Course on 

Architectural Democracy

These series of lectures and workshops are intended for those with studies or experiences in architecture, art, interactive media, geography, urban studies, politics, sociology, anthropology or activism who are interested in the ideological, social and political dimensions of architecture. The course welcomes applicants with diverse cultural backgrounds committed to develop an architectural practice that is both theoretically and practically engaged in the struggle for justice and equality.

Admission requirements: requirements for the course are an MA in architecture, an MA in another relevant field, or the equivalent knowledge and experience.

Duration: The proposed course is meant to last for one semester but a minimum of 3 weeks is required in case of a shorter package of guest lectures / workshops.

 

Languages: The courses can be held in English, German, Portuguese or spanish

Teachers: Pedro Aibéo, Gabriel Falcao, Hugo Pires, Rolf Kruse, Susu Nousala

COURSE CONTENT

The practice of architecture is multi-faceted and deeply political: It creates and divides spaces where we live our everyday lives in and shapes who we are (Fainstein, 2008; Lefebvre, 1991); it allocates vast amounts of natural resources with climate change implications (Fritsch & Brynskov, 2010), it is imbedded in the construction sector, (one of the strongest economic developers worldwide) (Larson, Intille, McLeish, Beaudin, & Williams, 2004), it mingles public and private interests, it uses IT at its core, it is fashionable and it is based on biased reasoning (D. Harvey, 2010; Piatkowska, 2012). Such multi-faceted condition of the urbanized world has been increasingly regulated on the search for a democratic process: Top-down, with the creation of zoning laws (Fischel, 2004), and bottom up, with co-design schemes involving citizens in the decision process. Both approaches are far from effective, the former is unable to avoid corruption; the later remains of punctual and of expensive application (McTague & Jakubowski, 2013). 

However, the construction industry is witnessing technological breakthroughs, many of them backed up by governmental policies such as BIM (Building Information Modeling). These efforts are increasing the process transparency among experts (reducing unnecessary planning hours and increasing the output quality). However, the ignored point so far in this process is, how to use these ongoing strategies to deeply embed the end-user experience in it, to allow a truly accessible and inclusive urban interface on a scale of the everyday life, that empower citizens with particular issues of the city and allow them to organize themselves and act on it (de Lange & de Waal, 2013).*

The course is structured in two interrelated and parallel moments: 1) a period of research aimed at investigating the relationship between politics and architecture and about different scales of participation and 2) producing real outcomes for public participation between the buildings and the public and activating collaboration with groups, associations, governmental and non governmental institutions for specific interventions in contemporary cities.

Reference for the kind of projects that the course aims to develop can be seen here.

COURSE STRUCTURE

The teaching philosophy of the course is one where students are considered coauthors of meanings and bearers of knowledge. Therefore, the structure of the course is adapted to the urgencies and aspirations of the participants. At the same time the student-participants are asked to work under the direction of the course instructor who leads the group towards a collective project which is to be presented at the end of the year in an exhibition format and a publication.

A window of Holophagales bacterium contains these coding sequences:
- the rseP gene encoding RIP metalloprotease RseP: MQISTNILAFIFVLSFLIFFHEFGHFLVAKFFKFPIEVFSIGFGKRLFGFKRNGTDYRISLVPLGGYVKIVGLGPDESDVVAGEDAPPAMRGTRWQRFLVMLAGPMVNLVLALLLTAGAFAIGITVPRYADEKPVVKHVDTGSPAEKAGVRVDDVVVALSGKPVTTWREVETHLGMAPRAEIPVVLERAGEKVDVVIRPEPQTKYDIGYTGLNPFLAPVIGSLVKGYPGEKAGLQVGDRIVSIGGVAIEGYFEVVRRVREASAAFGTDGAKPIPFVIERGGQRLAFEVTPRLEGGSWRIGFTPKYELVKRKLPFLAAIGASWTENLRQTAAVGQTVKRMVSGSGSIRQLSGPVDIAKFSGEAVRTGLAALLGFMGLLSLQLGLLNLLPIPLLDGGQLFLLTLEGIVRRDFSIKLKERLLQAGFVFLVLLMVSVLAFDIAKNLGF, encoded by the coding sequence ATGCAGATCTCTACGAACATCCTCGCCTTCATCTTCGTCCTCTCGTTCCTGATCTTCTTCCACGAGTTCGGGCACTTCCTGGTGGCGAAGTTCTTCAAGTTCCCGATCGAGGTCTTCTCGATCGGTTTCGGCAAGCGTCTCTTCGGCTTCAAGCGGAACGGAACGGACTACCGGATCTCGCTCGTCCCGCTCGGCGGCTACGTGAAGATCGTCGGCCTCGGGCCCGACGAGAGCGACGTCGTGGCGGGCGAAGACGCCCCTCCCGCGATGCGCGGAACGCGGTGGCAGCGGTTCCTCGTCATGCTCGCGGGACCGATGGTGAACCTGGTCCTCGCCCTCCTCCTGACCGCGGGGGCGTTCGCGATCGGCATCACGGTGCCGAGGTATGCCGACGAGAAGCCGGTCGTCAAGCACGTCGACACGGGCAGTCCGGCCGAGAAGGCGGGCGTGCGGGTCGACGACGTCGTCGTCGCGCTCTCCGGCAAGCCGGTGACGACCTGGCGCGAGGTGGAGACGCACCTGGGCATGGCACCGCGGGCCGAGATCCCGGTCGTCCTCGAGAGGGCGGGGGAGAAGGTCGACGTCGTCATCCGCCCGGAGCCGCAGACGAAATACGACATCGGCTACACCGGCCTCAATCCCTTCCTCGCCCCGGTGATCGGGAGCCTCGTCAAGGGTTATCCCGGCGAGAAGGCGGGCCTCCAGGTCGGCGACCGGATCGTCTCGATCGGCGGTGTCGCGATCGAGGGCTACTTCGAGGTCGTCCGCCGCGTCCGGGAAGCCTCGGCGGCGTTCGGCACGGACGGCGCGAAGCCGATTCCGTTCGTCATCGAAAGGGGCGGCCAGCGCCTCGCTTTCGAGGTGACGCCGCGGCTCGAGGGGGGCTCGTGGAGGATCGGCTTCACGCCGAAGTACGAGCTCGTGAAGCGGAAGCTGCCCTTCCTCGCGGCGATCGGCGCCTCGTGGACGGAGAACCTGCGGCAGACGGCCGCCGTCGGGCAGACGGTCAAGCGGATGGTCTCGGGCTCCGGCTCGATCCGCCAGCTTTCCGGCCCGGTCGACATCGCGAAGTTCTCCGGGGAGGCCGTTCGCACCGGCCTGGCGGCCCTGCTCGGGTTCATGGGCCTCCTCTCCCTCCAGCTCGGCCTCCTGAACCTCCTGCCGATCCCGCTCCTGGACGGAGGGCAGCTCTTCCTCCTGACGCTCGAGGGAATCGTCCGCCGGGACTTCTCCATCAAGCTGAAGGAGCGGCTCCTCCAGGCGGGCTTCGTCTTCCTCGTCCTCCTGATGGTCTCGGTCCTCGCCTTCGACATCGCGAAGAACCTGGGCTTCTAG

During the semester, there will be several lectures, by our teachers and guest speakers. Along with this work, workshops will address the hands-on application of both students and the teacher's ideas. This will emphasize the production and development of the project in the studio and its possible future realization. The course revolves around three/four days every other week of intensive program of seminars, lectures, studios, mentorships, reading sessions, site visits, walks and convivial meals, spaced out by a week where participants independently develop work, research, write, read, draw, interview, and conduct site visits.

LECTURE SUBJECTS

- Architecture 

     - The everyday life of the architectural praxis (what they don't teach you at schools)

     - The Minimum Requirements Vs Maximum Profit in the architectural design praxis 

     - Federated BIM model

     - IoT (Internet of Things)

     - Smart Cities

- Democracy

     - History of Democracy

     - Models of Democracy (representative, delegative, direct, Demarchy, etc.)
     - Political Hacking   

     - General Systems Theory (ecosystems of information, knowledge and wisdom)

- Technology

     - Photogrammetry
     - Stereo photography
     - Object oriented ontology
     - Interface Design & Interactive Media
     - Open linked data

     - Semantic WEB

     - Parallel computing

- Architectural Democracy

     - Hisotrical development of the relationship between Architecture and Politics

     - Metrics of Architecture and Politics, theory and practical applications

WORKSHOPS


3D Interactive Models from Photos

Learn how to make an interactive 3D model of a compartment, building or urban scene with your own photo camera, a hands-on workshop.

Take photos and turn them into an interactive 3D model.

Requirements are your own laptop with Wi-Fi connection and a photo camera. 

We can use the buildings and rooms where we spend most of our lives, as sources of open source information to edit and share among citizens for community well-being. Not only is this a tool to create time machines to understand the history of our cities but to understand its economics, technicalities and social relationships, for a fairer society based on transparency.

Acceleration of compute-intensive image processing on GPUs

Generating 3D volumes from stereo pairs of images has been a popular topic of research over the last years. One such famous output consists of Google Street View.

Recently a new method based in photo-symmetry instead of photo-similarity has been proposed. The scope of this research group is to accelerate the compute-intensive tasks associated with the processing of such heavy workloads, preferably towards real-time 3D reconstruction.